— Philistia • Grant Allen

... of mean houses, possessing neither physician, apothecary, nor attorney, to give it importance. A small inn, two or three shops of the humblest kind, and some twenty cottages of labourers and mechanics, composed the place, which, at that early day, had not even a chapel, or a conventicle; dissent not having made much progress then in England. The parish church, one of the old edifices of the time of the Henrys, stood quite alone, in a field, more than a mile from the place; and the vicarage, a ...
— The Two Admirals • J. Fenimore Cooper

... for whom she had to invent means of entertainment as well as instruction. They really collaborated in the making of the stories. As the stories were written out on a slate, the sections were read to eager listeners, and the author had the advantage of their honest expressions of approval or dissent. "Waste Not, Want Not" first appeared in the final form given to The Parent's Assistant, the third edition published in six volumes in 1800. It is perhaps the best to represent Miss Edgeworth's work, though "Simple Susan," "Lazy Lawrence," and others have their admirers. ...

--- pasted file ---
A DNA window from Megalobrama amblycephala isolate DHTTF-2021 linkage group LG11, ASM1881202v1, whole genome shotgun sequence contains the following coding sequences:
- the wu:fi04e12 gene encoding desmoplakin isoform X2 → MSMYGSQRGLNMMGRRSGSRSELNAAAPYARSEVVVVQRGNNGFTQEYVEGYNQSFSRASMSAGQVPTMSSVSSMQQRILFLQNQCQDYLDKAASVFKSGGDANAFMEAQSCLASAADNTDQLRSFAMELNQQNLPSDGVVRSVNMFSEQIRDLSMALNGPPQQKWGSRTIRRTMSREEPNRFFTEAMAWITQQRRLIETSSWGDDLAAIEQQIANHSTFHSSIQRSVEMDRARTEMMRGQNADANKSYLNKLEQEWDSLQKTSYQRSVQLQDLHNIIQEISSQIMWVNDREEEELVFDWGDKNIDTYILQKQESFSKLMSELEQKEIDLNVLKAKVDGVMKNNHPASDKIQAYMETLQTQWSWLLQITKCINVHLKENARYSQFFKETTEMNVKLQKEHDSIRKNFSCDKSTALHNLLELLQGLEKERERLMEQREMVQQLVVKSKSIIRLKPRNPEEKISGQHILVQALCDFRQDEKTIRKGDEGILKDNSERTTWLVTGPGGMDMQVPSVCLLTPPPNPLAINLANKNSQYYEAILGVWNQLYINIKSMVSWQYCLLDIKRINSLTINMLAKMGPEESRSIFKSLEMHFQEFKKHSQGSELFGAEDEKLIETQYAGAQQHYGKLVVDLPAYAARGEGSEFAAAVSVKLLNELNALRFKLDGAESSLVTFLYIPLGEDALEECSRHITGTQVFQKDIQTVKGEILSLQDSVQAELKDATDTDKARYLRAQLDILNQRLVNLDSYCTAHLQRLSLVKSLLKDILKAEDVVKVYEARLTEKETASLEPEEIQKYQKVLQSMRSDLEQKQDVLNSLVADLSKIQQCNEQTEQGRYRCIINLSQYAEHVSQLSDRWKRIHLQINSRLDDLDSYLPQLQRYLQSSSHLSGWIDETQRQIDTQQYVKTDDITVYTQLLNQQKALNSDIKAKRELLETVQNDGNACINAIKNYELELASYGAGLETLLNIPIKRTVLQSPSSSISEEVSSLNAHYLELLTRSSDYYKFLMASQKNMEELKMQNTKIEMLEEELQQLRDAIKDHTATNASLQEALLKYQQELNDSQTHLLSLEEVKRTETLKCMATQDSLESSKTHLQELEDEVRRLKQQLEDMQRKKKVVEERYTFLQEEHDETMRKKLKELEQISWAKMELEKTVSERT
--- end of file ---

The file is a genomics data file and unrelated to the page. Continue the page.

— Children's Literature - A Textbook of Sources for Teachers and Teacher-Training Classes • Charles Madison Curry

... you must get this recognition of common interest in a given action before you can get the common action. We have managed it in the relations between individuals because, the numbers being so much greater than in the case of nations, individual dissent goes for less. The policeman, the judge, the jailer have behind them a larger number relatively to individual exceptions than is the case with nations. For the existence of such an arrangement by no means implies that men shall be perfect, that each shall willingly ...
— New York Times Current History: The European War, Vol 2, No. 1, April, 1915 - April-September, 1915 • Various